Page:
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Is he a teacher or not?

Discussion in 'General Instruction [BG]' started by Stanley Design, Dec 27, 2003.

  1. A jazz trombonist that "can play bass but doesn't own one, but hopes to buy one soon" teaching me anything remotely decent considering I've been playing for a few years now?

    Seems to me that the only person I'de want lessons from is a bassist, not a person that can play bass, they need the lifestyle, and they need the instrument too:rolleyes: .

    So what am I to do? My girlfriend went ALL out on me for Christmas, bought me Rush live in Rio, The new ZAO cd, the new CKY dvd, a poster, chains, some other stuff, and 4 of these lessons. I don't only feel bad for the sheer effort and money put into all this, but the fact that I don't think the teacher would help me progress much if at all. I didn't want to accept it in the first place. This is her Bari Sax solo teacher as well.

    I haven't got a clue what to do.
  2. Lovebown


    Jan 6, 2001
    Depending on his skills and general knownledge , you can probably learn something from him.

    Besides from rudimantary technique and so forth you can definately study music with a teacher of a diffrent instrument, it's even quite often beneifitiary to do so.

    perhaps if his technical skills on bass are somewhat limited, maybe he can offer advice on other things? Working on your ears, note reading, maybe improvising ?

  3. I tried to think about that, but the problems I have with my playing aren't with those type of things, and I'de rather better my playing by fixing the things I do wrong then pushing the things I do right.
  4. Can you read bass clef? If the guy is a talented musician and/or has been teaching for a while, it might be worth it to learn music theory and some basic stuff. Alot of my friends who are in bands but never played another instrument at school (or private lessons etc.) just don't know as much regarding time and key signatures, scales, playing as part of a large ensemble- a lot of which really helps.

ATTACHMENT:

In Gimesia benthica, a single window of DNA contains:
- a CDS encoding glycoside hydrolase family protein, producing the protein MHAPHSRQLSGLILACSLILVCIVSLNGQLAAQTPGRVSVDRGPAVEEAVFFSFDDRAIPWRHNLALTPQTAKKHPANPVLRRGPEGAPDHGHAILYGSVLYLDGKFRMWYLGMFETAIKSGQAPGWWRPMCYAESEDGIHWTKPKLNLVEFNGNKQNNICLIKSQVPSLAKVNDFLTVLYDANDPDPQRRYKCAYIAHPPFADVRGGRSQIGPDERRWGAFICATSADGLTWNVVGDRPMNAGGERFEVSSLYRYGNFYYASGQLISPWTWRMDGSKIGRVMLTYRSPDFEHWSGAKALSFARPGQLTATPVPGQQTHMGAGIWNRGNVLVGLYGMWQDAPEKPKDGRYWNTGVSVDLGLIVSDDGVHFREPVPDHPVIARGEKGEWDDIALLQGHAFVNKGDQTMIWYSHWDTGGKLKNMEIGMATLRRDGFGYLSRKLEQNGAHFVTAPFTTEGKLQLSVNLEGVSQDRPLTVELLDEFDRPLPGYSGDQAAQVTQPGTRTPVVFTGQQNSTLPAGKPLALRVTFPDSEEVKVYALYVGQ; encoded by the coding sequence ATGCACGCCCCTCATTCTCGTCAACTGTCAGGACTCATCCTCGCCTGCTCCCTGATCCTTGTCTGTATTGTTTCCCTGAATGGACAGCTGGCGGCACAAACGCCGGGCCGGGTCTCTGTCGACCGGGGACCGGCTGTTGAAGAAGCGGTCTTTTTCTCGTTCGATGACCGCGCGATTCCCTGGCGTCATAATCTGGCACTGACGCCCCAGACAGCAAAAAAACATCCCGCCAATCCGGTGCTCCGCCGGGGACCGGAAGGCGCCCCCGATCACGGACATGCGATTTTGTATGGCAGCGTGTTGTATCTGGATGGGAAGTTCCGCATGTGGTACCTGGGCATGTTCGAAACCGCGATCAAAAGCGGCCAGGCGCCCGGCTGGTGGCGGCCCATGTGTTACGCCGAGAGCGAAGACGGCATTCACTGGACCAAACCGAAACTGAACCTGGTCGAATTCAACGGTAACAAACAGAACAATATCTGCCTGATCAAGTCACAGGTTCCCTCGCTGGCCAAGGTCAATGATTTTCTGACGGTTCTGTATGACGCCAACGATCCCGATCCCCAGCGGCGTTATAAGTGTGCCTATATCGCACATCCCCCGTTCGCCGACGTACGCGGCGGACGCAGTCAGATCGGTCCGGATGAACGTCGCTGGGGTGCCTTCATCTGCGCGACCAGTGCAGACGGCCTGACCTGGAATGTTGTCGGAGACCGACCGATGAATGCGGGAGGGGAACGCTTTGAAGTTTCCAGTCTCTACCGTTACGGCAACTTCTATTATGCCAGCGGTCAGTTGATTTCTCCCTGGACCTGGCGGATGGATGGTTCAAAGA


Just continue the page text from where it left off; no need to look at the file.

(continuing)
Getting a classically trained viewpoint of a non-classical instrument (electric bass) will probably help quite a bit.

    P.S.- I was a band kid in highschool, played trumpet, euphonium, trombone and at one point drums. Being in those bands really did alot for my ear, my time and most importantly my musicianship.
  5. Chris A

    Chris A Chemo sucks!

    Feb 25, 2000
    Manchester NH
    What would it hurt to take a couple of lessons to see what it's like?

    Chris A.:rolleyes: :bassist:
  6. PollyBass

    PollyBass ******

    Jun 25, 2001
    Shreveport, LA
    And by then, it will be half way over!
  7. bassmantele


    Jul 22, 2003
    Boston MA USA

    You could hook me up with your GF... I need lessons, and I could teach her Bari. :D
  8. thrash_jazz


    Jan 11, 2002
    Ottawa, Ontario, Canada
    Artist: JAF Basses, Circle K Strings
    Strikes me that a jazz trombonist that dabbles on bass could teach you much more about MUSIC than a rock guitarist that dabbles on bass.
  9. Aaron


    Jun 2, 2001
    Bellingham, WA
    If he is a decent trombone teacher, i'm sure he can teach you a lot about theory, soloing, and phrasing, but he probably can't teach you as much about technique, forming basslines, etc. than a skilled bass teacher. It would definitely be good to learn music from a different point-of-view, so you can't really go wrong.
  10. TurboRawker

    TurboRawker Guest

    Oct 23, 2003
    So. Car.
    I want to learn the basic theory and stuff from a girl I know that plays violin. She's been playing for about 10 years and is majoring in music at Univ. of South Carolina. I want her viewpoint, and I want her to see that I'm serious about music not just a crazy rock person. Did that make sense? Prolly not, oh well.
    I guess I'm saying that you should see what this guy has to say.
  11. LiquidMidnight


    Dec 25, 2000
    Excellent point!

    Learning Jazz harmony will pretty much make anything else a cakewalk.

    I agree with Lovebown. I studied under a guitarist for a while. I had been playing for over 7 years so my technique was pretty much developed. (luckily I developed it correctly) I studied a lot of advaned theory under him. Really inspired me in the harmony/composition departments. IMHO, If you study theory, it doesn't matter what instrument your teacher plays; a dorian scale is a dorian scale no matter if it's played on a bass, a piano, or a trumpet. Remember, all Western music is based on the same 12 tones.